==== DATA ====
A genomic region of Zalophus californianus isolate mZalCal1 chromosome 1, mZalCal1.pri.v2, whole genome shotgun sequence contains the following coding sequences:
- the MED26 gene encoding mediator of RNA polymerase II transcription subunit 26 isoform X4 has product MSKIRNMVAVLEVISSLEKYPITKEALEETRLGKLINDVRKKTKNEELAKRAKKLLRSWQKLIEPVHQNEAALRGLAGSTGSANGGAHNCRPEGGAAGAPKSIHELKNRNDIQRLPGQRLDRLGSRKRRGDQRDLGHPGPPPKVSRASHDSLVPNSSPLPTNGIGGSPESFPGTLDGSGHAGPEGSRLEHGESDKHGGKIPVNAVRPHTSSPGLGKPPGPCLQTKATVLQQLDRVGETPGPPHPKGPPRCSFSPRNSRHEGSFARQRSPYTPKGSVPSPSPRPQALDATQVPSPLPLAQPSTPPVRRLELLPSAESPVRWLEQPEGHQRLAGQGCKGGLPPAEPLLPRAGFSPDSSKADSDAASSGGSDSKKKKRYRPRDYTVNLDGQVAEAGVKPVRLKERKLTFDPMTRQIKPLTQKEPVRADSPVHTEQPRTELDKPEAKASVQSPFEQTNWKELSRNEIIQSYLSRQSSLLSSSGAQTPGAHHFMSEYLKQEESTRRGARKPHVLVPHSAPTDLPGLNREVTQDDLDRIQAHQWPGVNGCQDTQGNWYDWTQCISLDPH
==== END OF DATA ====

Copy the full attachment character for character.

A genomic region of Zalophus californianus isolate mZalCal1 chromosome 1, mZalCal1.pri.v2, whole genome shotgun sequence contains the following coding sequences:
- the MED26 gene encoding mediator of RNA polymerase II transcription subunit 26 isoform X4 has product MSKIRNMVAVLEVISSLEKYPITKEALEETRLGKLINDVRKKTKNEELAKRAKKLLRSWQKLIEPVHQNEAALRGLAGSTGSANGGAHNCRPEGGAAGAPKSIHELKNRNDIQRLPGQRLDRLGSRKRRGDQRDLGHPGPPPKVSRASHDSLVPNSSPLPTNGIGGSPESFPGTLDGSGHAGPEGSRLEHGESDKHGGKIPVNAVRPHTSSPGLGKPPGPCLQTKATVLQQLDRVGETPGPPHPKGPPRCSFSPRNSRHEGSFARQRSPYTPKGSVPSPSPRPQALDATQVPSPLPLAQPSTPPVRRLELLPSAESPVRWLEQPEGHQRLAGQGCKGGLPPAEPLLPRAGFSPDSSKADSDAASSGGSDSKKKKRYRPRDYTVNLDGQVAEAGVKPVRLKERKLTFDPMTRQIKPLTQKEPVRADSPVHTEQPRTELDKPEAKASVQSPFEQTNWKELSRNEIIQSYLSRQSSLLSSSGAQTPGAHHFMSEYLKQEESTRRGARKPHVLVPHSAPTDLPGLNREVTQDDLDRIQAHQWPGVNGCQDTQGNWYDWTQCISLDPH